You know the leftist media is flailing in their attempts to defend President Biden when they start comparing him to beloved former President Ronald Reagan on national television. That is exactly what NPR's Michel Martin did on Sunday's episode of ABC's This Week.
During This Week's "Powerhouse Roundtable" discussion, the panelists were debating Biden's performance during his first year in office and what the success of his presidency will be in the years ahead. When fill-in host Martha Raddatz brought up Biden's plummeting approval ratings to NPR's Michel Martin, she had the gall to compare Biden to Reagan:
I mean, I think Joe Biden and Ronald Reagan have some similarities in the sense that they are both confronting some difficult economic conditions. I think that there is sort of regard for them personally as people who have the interests of the country on the whole at heart, even if everyone doesn't agree with their methods of achieving that.
Martin then brought up Reagan's approval ratings and attempted to equate them with Joe Biden's numbers during his first year claiming "Ronald Reagan's approval ratings, of course, there was the terrible incident you know where he was shot in his first term, which, of course, sent the country into as you would expect a sort of a collective concern for his well-being but his approval ratings were in the 40s in his second year in office."
The problem with this analogy of course is Ronald Reagan did not have liberal networks like ABC cheering him on and making excuses for him every day. Quite the contrary, Reagan was constantly smeared during his time in office. Even after his death, the media told lies about him.
Continuing on her deranged rant, Martin switched gears and rehashed the left's favorite subject of late: "voting rights".
Martin claimed the voting integrity bills being passed in Republican states have "no factual basis" which according to Martin "makes them not conservative." The left-wing NPR host then questioned whether Republican legislators are passing these bills based on "the feeling that Republican officeholders might not win?"
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To read the relevant transcript of this segment click "expand":
ABC’s This Week
MARTHA RADDATZ: And Michel, you know, he did give himself a pat on the back. Donna did too there. In the press conference about what he’s done. But that does not seem to be translating in the polls. Lower than they have been before.
MICHEL MARTIN: Well, no, no it isn't at the moment but I go back to the Reagan administration. I mean I go back to Ronald Reagan who came in on a high. I mean, I think Joe Biden and Ronald Reagan have some similarities in the sense that they are both confronting some difficult economic conditions. I think that there is sort of regard for them personally as people who have the interests of the country on the whole at heart, even if everyone doesn't agree with their methods of achieving that, it is true that this, the current President, is in a very different media environment than Ronald Reagan confronted but I also remember that you know, Ronald Reagan's approval ratings, of course, there was the terrible incident you know where he was shot in his first term, which, of course, sent the country into as you would expect a sort of a collective concern for his well-being but his approval ratings were in the 40s in his second year in office, which is something that I think people forget and, yes, his party did take a drubbing at the midterms but his approval ratings recovered because as people saw that he was addressing their core concerns like the economy, then it recovered and, as of course, the country achieved some level of stability but it was a very polarizing presidency and I predict that this one will continue to be as well. I mean the infrastructure bill was a significant achievement. That is a fact. It is something that the prior President promised and never achieved and never apparently made any significant effort toward achieving so that is an accomplishment.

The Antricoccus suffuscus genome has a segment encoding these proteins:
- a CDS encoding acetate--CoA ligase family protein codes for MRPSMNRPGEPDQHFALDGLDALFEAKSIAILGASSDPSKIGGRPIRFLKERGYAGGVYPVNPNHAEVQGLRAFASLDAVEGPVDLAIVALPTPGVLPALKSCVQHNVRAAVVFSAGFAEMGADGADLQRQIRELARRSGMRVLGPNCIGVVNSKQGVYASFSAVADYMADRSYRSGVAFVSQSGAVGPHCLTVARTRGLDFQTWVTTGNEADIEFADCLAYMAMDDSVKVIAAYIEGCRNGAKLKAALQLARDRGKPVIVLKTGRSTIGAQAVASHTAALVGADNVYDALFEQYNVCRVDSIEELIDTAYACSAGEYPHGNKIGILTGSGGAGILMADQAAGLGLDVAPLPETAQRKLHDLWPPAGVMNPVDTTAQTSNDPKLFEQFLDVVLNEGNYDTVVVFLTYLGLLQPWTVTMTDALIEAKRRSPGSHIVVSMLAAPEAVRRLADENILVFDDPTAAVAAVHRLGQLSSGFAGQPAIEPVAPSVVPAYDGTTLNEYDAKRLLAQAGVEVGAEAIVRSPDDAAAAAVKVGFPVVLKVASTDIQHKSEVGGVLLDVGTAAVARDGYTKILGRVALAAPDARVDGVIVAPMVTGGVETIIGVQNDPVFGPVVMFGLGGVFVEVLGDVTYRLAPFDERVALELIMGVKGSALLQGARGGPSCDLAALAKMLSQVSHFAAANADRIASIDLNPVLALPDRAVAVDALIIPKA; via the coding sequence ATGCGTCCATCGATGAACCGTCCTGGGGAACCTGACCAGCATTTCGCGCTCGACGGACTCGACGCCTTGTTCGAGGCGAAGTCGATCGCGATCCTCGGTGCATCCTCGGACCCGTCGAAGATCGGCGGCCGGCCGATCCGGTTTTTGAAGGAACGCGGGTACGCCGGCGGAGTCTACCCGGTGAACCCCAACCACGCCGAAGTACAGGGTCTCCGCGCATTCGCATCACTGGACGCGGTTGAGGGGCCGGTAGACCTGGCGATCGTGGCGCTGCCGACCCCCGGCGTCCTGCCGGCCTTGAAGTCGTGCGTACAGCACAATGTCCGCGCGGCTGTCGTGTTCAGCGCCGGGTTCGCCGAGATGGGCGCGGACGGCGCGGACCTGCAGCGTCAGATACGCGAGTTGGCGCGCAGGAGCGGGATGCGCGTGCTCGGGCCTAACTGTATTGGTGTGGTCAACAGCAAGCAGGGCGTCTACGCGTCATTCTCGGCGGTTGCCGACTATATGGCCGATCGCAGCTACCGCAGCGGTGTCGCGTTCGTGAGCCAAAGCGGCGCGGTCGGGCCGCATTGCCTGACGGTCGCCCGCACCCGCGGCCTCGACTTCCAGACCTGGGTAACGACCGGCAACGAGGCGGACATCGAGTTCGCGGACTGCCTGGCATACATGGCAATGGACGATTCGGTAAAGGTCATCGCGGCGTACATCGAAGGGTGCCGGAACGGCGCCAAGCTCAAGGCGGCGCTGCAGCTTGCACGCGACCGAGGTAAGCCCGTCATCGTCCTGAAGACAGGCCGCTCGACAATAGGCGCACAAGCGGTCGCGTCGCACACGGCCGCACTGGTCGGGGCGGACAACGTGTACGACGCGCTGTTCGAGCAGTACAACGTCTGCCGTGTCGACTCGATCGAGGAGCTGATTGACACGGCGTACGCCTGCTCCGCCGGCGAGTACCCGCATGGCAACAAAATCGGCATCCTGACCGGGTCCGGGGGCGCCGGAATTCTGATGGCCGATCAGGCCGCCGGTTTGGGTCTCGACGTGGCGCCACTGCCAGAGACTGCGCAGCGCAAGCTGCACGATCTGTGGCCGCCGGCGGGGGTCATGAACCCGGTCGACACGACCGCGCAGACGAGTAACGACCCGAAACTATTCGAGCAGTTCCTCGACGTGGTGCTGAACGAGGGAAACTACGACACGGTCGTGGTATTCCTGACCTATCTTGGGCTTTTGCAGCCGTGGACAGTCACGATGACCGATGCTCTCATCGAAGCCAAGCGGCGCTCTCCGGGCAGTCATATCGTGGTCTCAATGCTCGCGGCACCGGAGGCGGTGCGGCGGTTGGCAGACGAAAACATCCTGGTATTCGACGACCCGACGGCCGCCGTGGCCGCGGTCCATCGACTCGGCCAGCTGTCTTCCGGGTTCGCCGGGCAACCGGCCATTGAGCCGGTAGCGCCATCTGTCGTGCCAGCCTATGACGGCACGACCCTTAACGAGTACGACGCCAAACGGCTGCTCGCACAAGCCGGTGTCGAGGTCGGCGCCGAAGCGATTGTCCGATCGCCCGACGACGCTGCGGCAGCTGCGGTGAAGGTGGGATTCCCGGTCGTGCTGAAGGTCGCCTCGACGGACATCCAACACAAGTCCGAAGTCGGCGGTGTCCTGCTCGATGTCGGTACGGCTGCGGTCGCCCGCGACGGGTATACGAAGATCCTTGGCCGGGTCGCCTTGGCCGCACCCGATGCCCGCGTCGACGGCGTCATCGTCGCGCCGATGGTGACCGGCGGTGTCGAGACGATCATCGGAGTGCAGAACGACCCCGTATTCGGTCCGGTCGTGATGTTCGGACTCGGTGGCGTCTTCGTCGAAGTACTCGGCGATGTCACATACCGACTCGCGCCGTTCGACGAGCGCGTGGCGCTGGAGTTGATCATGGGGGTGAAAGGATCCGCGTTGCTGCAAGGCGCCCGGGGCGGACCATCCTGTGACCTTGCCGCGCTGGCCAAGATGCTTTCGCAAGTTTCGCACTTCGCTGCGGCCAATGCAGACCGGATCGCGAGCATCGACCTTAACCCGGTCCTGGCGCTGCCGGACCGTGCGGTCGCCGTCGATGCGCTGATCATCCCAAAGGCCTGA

The voting rights bill is important. It is important to people who see their access to the ballot being curtailed. I mean and the fact that Republicans continue -- for Republicans and the people who support their point of view on this continue to point to the massive turnout in 2020, ignores the fact that Republican-led states have been aggressively litigating in this area, aggressively legislating in this area for the entire year throughout 2020, and in continuing into the 2021 legislative session and so the circumstances under which people will vote in this year are going to be different in a number of states. I mean 19 states have passed some, what? 400 different pieces of legislation so it’s the circumstances are different. People are concerned about this. They don't need Joe Biden to tell them to be concerned about it. Just because they are concerned and I think the tell here is that there is no factual basis for these bills which makes them not conservative, I mean seem to me a core conservative principle was if it isn't broke don't fix it. Well, what then these legislators are legislating based on feelings because there is no factual basis for it. Even the people who support them who say and will assert that voter fraud is exceedingly rare, it's become more rare because there is so -- it's so difficult to accomplish. So what is the factual basis upon which these laws are being passed? Is it feelings? Is it the feeling that Republican officeholders might not win? Is it the feelings that have been stoked among Republican voters that they're not getting a fair shake? So these are real things and they don't really --
RADDATZ: Lots of real things Michel.
MARTIN: Don't need people to tell them to feel that way.